Sutton On The Forest
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Wapentake of Bulmer - Petty Sessional Division of Bulmer West - Electoral Division of Sheriff-Hutton - Poor Law Union, County Court District, and Rural Deanery of Easingwold - Archdeaconry of Cleveland - Diocese of York.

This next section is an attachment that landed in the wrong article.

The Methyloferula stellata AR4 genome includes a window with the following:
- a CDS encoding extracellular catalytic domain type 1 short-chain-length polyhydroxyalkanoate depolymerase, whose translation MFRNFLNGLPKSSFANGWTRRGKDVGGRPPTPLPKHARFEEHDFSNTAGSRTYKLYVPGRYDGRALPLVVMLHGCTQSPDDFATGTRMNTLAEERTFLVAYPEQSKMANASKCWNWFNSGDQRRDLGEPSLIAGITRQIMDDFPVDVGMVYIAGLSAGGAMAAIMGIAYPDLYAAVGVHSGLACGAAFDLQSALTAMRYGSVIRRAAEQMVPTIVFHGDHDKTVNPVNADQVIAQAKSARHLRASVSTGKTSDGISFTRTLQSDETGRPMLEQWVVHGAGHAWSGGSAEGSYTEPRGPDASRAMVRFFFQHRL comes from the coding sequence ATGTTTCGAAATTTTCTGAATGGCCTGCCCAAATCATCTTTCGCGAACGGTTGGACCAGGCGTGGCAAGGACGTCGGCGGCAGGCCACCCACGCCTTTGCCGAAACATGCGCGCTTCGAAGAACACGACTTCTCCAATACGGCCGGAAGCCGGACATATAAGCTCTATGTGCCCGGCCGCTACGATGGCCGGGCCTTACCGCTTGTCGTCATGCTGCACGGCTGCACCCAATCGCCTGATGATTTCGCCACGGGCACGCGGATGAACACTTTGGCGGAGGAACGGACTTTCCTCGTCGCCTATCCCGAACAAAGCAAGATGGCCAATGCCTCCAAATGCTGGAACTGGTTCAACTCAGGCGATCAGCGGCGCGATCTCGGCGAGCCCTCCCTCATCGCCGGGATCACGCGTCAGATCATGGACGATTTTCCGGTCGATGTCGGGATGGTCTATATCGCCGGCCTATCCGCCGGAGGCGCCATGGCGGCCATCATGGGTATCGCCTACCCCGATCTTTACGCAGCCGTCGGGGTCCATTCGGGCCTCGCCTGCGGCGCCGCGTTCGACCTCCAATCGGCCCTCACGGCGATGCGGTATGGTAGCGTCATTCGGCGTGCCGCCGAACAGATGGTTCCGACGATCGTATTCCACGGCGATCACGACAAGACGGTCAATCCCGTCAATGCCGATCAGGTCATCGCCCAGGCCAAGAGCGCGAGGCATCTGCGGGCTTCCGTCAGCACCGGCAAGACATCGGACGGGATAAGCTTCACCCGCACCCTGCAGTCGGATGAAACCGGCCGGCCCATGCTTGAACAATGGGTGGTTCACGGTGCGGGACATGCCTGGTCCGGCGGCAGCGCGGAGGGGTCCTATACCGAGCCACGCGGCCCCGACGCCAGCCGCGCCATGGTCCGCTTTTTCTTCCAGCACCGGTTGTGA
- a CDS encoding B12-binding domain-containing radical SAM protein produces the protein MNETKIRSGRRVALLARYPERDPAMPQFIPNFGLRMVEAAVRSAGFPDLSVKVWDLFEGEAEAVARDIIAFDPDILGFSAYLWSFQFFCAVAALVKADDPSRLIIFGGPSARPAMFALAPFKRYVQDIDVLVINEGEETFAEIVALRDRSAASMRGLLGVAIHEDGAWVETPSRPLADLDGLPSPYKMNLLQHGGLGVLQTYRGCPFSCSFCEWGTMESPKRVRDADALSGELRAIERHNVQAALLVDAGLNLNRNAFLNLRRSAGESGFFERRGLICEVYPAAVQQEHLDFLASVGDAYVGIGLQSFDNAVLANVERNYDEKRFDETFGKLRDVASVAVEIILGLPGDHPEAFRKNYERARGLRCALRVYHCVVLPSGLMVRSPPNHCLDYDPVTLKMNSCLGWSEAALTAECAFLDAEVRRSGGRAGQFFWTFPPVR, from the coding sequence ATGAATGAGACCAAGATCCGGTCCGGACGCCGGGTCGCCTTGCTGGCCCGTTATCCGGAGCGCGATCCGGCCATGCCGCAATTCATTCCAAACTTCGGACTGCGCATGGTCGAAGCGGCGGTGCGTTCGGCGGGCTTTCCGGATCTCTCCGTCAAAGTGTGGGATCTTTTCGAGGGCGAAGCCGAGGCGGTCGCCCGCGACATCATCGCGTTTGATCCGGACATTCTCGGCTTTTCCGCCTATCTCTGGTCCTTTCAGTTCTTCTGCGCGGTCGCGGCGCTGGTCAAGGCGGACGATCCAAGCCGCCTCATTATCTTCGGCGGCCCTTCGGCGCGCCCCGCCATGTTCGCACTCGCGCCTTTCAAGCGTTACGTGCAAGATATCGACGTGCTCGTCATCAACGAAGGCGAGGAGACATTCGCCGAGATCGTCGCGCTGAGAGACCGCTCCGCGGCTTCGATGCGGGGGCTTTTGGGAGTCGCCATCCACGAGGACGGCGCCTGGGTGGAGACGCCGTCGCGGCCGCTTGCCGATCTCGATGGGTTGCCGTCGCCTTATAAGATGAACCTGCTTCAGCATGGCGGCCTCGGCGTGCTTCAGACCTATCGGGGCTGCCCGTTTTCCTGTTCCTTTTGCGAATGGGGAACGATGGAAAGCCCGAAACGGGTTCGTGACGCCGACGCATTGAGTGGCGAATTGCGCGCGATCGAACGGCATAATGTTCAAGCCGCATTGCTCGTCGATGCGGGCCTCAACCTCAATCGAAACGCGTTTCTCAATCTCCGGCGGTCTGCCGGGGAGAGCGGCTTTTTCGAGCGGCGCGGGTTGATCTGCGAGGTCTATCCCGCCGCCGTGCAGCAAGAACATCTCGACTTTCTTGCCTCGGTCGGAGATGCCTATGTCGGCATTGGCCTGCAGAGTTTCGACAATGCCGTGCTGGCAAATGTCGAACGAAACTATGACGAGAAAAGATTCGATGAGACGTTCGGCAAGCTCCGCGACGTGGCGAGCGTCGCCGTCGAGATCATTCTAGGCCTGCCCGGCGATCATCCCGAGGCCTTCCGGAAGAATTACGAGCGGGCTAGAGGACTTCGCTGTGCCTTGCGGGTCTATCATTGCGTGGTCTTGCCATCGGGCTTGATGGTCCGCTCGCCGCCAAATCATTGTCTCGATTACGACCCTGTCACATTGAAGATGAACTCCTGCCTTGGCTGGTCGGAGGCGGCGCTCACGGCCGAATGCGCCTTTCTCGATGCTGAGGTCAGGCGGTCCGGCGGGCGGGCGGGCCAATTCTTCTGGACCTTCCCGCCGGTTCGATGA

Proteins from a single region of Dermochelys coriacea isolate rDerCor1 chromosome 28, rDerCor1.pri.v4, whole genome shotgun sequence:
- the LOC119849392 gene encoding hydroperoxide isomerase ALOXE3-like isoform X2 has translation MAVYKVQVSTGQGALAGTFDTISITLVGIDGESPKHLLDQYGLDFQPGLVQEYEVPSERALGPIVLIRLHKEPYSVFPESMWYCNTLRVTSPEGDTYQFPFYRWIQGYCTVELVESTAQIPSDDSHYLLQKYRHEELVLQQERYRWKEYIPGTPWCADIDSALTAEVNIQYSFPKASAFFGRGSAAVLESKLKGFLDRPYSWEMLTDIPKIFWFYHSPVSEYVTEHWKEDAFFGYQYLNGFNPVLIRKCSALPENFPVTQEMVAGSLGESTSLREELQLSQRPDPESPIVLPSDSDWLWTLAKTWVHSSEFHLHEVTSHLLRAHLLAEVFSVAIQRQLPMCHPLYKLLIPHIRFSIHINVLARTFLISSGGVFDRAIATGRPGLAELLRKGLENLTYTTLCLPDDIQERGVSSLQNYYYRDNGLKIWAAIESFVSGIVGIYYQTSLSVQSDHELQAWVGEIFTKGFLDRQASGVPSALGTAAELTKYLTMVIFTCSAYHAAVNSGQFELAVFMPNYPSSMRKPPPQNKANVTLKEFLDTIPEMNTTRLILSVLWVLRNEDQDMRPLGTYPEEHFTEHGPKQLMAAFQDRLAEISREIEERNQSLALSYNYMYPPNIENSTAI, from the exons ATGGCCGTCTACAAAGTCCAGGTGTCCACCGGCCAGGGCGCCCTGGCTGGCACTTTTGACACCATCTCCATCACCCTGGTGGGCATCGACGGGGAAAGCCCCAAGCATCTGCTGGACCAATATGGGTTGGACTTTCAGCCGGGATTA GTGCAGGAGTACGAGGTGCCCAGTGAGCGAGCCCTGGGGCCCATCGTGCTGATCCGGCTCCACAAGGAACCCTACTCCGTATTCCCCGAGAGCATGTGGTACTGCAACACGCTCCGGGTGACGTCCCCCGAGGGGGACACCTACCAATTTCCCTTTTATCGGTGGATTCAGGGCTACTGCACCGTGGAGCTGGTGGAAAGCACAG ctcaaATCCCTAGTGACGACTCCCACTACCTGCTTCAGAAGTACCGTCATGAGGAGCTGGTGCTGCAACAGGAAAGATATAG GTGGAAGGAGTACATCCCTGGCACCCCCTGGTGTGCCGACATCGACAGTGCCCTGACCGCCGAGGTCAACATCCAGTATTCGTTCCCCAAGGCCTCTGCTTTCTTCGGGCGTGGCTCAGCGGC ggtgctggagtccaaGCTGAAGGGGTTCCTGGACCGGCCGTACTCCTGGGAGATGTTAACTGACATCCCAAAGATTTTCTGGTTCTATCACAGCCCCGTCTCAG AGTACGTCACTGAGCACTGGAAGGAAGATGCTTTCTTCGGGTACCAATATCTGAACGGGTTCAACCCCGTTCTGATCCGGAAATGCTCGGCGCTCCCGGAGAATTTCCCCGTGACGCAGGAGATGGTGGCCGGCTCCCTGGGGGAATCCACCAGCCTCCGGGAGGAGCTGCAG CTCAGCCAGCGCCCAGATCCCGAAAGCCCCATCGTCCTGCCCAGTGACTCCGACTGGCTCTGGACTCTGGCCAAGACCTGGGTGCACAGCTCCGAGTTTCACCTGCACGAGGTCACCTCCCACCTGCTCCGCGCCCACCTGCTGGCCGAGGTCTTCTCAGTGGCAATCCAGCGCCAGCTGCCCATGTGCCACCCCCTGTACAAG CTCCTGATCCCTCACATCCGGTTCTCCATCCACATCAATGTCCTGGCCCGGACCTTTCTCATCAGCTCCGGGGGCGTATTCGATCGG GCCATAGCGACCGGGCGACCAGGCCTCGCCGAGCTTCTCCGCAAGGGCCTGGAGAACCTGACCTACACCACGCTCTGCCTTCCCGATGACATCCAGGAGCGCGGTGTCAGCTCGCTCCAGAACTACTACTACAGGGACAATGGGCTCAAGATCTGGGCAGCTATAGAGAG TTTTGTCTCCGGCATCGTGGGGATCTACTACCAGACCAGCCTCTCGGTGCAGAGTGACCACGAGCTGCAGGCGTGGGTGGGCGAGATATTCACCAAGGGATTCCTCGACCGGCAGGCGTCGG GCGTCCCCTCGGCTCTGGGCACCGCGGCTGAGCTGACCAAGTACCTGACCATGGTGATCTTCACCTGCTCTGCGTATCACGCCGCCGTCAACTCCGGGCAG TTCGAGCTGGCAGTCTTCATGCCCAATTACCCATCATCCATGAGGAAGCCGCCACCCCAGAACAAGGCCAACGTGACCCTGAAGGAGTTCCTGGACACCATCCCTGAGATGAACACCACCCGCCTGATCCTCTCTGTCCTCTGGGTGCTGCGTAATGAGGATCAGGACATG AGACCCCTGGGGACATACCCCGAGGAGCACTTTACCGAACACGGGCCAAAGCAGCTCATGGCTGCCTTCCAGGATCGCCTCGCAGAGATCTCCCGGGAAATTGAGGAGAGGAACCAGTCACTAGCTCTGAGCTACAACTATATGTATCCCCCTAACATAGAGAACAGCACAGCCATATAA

This parish is situated on the west side of the river Foss, and contains, according to the Ordnance Survey, 10,654 acres. It was formerly a part of the Royal Forest of Galtres, and the Crown still retains possession of two farms here. The soil is generally of a sandy nature, resting on a substratum of clay and gravel. The parish is divided into two townships, and had, at the last census, 1,070 inhabitants, most of whom are employed in agriculture. In the township of Sutton there are 5,729 acres of land under assessment, of which, the rateable value is £5,248. The principal owners are Arthur Duncombe, Esq., M.P. (lord of the manor), who has about 3,000 acres in the township; Thomas S. Whittaker, Esq., Everthorpe Hall, near Hull; Mrs. Kilvington; Rev. F. C. Morris, rector of Newton-upon-Ouse; H. Rogerson, the Crown, and a few freeholders.